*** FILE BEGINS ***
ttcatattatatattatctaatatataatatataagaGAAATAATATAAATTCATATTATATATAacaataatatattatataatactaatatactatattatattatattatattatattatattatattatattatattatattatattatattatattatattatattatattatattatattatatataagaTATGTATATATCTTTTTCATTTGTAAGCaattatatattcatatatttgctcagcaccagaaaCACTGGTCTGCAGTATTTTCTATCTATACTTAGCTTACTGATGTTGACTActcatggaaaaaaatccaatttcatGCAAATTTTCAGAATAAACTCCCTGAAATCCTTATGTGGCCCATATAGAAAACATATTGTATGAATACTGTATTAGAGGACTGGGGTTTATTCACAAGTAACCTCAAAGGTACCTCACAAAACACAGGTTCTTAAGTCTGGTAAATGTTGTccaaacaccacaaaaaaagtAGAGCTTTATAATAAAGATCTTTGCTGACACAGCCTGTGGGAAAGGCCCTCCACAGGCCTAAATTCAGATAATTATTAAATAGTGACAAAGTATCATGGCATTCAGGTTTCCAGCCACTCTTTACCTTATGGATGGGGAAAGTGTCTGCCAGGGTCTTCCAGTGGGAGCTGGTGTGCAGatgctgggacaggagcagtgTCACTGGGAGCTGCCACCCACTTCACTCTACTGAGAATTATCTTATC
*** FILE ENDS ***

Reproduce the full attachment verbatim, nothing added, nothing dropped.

ttcatattatatattatctaatatataatatataagaGAAATAATATAAATTCATATTATATATAacaataatatattatataatactaatatactatattatattatattatattatattatattatattatattatattatattatattatattatattatattatattatattatattatattatatataagaTATGTATATATCTTTTTCATTTGTAAGCaattatatattcatatatttgctcagcaccagaaaCACTGGTCTGCAGTATTTTCTATCTATACTTAGCTTACTGATGTTGACTActcatggaaaaaaatccaatttcatGCAAATTTTCAGAATAAACTCCCTGAAATCCTTATGTGGCCCATATAGAAAACATATTGTATGAATACTGTATTAGAGGACTGGGGTTTATTCACAAGTAACCTCAAAGGTACCTCACAAAACACAGGTTCTTAAGTCTGGTAAATGTTGTccaaacaccacaaaaaaagtAGAGCTTTATAATAAAGATCTTTGCTGACACAGCCTGTGGGAAAGGCCCTCCACAGGCCTAAATTCAGATAATTATTAAATAGTGACAAAGTATCATGGCATTCAGGTTTCCAGCCACTCTTTACCTTATGGATGGGGAAAGTGTCTGCCAGGGTCTTCCAGTGGGAGCTGGTGTGCAGatgctgggacaggagcagtgTCACTGGGAGCTGCCACCCACTTCACTCTACTGAGAATTATCTTATC